Even with Obamacare, more than one million people in Texas are in health care limbo. Since the state didn't expand Medicaid, low-income people people like Sheila Anderson won’t have access to government assistance or health insurance subsidies on the marketplace.
After a decade of working with the same company, Sheila Anderson was laid off in 2012. As painful as it was to lose her job, she was excited to go back to school and finally get her nursing degree.
“I’ve done so many different things in the medical industry,” Anderson says, “Except for a nurse and a doctor it seems like.”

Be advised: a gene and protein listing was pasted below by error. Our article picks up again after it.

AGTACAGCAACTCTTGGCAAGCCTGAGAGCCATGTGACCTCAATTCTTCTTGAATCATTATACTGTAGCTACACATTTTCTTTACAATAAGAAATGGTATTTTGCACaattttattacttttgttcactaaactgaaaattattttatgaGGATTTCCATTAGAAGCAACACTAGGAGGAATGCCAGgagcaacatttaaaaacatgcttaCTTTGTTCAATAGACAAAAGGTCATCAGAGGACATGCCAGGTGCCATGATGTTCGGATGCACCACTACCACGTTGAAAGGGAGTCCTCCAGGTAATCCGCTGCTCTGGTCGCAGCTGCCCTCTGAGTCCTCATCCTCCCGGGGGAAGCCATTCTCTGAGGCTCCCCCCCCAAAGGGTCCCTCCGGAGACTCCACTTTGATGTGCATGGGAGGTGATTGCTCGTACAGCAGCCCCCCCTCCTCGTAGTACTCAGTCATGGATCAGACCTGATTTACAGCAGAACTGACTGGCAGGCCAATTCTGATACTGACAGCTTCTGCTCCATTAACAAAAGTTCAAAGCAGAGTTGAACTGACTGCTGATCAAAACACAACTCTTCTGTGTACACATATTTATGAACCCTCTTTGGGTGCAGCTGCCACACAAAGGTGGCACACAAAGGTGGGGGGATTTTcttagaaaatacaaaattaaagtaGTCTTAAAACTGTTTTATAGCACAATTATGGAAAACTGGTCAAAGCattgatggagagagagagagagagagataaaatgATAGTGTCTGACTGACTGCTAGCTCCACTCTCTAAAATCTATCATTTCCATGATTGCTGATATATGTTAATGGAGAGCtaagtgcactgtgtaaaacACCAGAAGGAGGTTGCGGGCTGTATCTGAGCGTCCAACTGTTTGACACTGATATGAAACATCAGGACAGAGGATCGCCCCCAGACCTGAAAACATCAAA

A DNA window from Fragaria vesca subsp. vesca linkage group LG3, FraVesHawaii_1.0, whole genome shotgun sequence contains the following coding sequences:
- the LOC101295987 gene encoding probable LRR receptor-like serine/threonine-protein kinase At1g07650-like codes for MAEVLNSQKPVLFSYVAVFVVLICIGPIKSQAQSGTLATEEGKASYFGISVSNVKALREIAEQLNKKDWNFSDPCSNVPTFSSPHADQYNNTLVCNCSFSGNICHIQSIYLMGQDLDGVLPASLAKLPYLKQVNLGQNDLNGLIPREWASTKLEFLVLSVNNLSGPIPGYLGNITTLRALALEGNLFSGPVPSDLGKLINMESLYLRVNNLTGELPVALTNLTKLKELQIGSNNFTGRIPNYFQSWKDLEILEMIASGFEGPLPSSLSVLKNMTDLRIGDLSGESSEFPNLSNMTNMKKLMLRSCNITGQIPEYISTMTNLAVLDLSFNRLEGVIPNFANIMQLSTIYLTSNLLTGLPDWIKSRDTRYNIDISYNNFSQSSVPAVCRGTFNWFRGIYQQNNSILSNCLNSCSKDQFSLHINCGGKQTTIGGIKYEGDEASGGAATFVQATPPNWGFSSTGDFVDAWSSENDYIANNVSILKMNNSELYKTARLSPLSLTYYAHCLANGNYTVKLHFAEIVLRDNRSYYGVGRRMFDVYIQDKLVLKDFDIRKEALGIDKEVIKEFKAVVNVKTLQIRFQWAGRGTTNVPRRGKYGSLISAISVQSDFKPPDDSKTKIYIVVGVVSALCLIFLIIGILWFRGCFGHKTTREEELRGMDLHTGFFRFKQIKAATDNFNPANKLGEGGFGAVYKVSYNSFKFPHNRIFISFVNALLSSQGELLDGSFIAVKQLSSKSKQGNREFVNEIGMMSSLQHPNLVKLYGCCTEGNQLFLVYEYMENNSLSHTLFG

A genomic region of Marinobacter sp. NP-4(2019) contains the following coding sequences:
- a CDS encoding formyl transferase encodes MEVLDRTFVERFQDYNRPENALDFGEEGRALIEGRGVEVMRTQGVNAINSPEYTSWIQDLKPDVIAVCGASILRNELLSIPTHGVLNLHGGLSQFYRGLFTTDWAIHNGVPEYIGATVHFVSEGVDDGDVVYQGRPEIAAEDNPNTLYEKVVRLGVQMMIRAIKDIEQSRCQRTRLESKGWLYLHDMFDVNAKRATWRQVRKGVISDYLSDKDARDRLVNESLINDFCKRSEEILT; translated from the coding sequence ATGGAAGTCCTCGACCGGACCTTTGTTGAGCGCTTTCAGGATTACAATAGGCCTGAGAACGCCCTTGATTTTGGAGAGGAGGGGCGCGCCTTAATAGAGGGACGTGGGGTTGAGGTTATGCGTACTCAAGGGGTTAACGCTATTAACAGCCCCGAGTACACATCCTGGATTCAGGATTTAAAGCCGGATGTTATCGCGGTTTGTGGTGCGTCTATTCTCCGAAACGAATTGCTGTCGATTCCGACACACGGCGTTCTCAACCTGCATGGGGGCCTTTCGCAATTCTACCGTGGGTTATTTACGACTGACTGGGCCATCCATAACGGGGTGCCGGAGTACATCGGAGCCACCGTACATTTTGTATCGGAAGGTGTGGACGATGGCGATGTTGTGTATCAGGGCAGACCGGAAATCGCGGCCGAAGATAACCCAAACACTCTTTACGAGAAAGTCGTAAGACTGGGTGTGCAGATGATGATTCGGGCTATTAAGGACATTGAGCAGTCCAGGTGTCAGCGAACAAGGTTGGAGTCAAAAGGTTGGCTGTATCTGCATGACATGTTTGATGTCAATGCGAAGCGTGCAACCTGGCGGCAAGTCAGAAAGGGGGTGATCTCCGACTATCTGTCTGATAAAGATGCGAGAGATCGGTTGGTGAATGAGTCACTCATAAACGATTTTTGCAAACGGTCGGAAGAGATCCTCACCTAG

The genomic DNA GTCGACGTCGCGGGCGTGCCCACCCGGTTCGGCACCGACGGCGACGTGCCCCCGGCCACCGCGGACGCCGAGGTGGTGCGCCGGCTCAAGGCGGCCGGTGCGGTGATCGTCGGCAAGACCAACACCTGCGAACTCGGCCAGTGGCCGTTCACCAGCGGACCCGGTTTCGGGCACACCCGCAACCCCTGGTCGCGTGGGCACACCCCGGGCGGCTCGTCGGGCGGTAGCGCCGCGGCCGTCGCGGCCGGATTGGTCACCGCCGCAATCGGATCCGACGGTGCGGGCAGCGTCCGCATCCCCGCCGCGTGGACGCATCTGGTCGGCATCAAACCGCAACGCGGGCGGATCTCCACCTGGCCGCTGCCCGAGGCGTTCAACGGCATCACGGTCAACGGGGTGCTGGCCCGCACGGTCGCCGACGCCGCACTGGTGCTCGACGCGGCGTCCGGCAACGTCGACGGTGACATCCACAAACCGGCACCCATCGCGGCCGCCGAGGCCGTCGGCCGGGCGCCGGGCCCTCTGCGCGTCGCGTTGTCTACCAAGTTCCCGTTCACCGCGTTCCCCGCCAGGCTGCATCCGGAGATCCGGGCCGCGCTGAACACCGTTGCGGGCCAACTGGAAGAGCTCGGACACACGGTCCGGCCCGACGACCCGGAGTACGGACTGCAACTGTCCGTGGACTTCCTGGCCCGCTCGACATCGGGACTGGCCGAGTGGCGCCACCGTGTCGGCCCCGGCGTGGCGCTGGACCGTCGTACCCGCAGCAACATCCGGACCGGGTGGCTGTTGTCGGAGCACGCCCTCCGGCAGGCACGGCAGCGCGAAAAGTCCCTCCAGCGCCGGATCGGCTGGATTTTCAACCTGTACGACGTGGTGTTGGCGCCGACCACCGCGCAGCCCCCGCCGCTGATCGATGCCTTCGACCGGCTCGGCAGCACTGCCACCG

The classes Anderson’s taking at Tarrant County College aren't the challenge. It’s living without health insurance and knowing the Affordable Care Act won’t help. That’s because Anderson falls into the so-called coverage gap, or doughnut hole of Obamacare. She doesn’t make enough to qualify for health insurance subsidies on the marketplace, but also isn’t eligible for Medicaid in Texas because the state hasn’t expanded the program.
For Anderson, this doughnut hole is anything but sweet. She has multiple sclerosis, a chronic medical condition.
Read the rest of Sheila Anderson's story at KERA's Breakthroughs blog.